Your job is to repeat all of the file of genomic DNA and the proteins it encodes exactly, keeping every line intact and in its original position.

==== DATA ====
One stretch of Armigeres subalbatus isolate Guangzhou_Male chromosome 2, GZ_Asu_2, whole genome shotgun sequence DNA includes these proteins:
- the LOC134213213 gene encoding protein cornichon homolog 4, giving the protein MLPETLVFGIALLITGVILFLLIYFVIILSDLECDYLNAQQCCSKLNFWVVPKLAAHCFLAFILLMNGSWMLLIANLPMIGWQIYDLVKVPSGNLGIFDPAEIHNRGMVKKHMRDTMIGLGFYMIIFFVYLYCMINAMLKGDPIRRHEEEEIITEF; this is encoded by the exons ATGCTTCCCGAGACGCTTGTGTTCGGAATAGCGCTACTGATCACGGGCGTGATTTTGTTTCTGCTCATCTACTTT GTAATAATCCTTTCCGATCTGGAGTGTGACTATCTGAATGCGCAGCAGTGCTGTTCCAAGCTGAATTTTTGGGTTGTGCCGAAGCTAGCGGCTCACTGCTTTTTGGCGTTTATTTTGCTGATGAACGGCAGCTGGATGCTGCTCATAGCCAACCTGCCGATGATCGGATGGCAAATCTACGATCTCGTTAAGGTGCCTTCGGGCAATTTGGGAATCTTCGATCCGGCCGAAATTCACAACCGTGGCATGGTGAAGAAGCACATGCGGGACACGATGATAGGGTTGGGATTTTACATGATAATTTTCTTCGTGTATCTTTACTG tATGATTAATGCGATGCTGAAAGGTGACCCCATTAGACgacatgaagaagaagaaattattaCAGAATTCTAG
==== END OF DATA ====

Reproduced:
One stretch of Armigeres subalbatus isolate Guangzhou_Male chromosome 2, GZ_Asu_2, whole genome shotgun sequence DNA includes these proteins:
- the LOC134213213 gene encoding protein cornichon homolog 4, giving the protein MLPETLVFGIALLITGVILFLLIYFVIILSDLECDYLNAQQCCSKLNFWVVPKLAAHCFLAFILLMNGSWMLLIANLPMIGWQIYDLVKVPSGNLGIFDPAEIHNRGMVKKHMRDTMIGLGFYMIIFFVYLYCMINAMLKGDPIRRHEEEEIITEF; this is encoded by the exons ATGCTTCCCGAGACGCTTGTGTTCGGAATAGCGCTACTGATCACGGGCGTGATTTTGTTTCTGCTCATCTACTTT GTAATAATCCTTTCCGATCTGGAGTGTGACTATCTGAATGCGCAGCAGTGCTGTTCCAAGCTGAATTTTTGGGTTGTGCCGAAGCTAGCGGCTCACTGCTTTTTGGCGTTTATTTTGCTGATGAACGGCAGCTGGATGCTGCTCATAGCCAACCTGCCGATGATCGGATGGCAAATCTACGATCTCGTTAAGGTGCCTTCGGGCAATTTGGGAATCTTCGATCCGGCCGAAATTCACAACCGTGGCATGGTGAAGAAGCACATGCGGGACACGATGATAGGGTTGGGATTTTACATGATAATTTTCTTCGTGTATCTTTACTG tATGATTAATGCGATGCTGAAAGGTGACCCCATTAGACgacatgaagaagaagaaattattaCAGAATTCTAG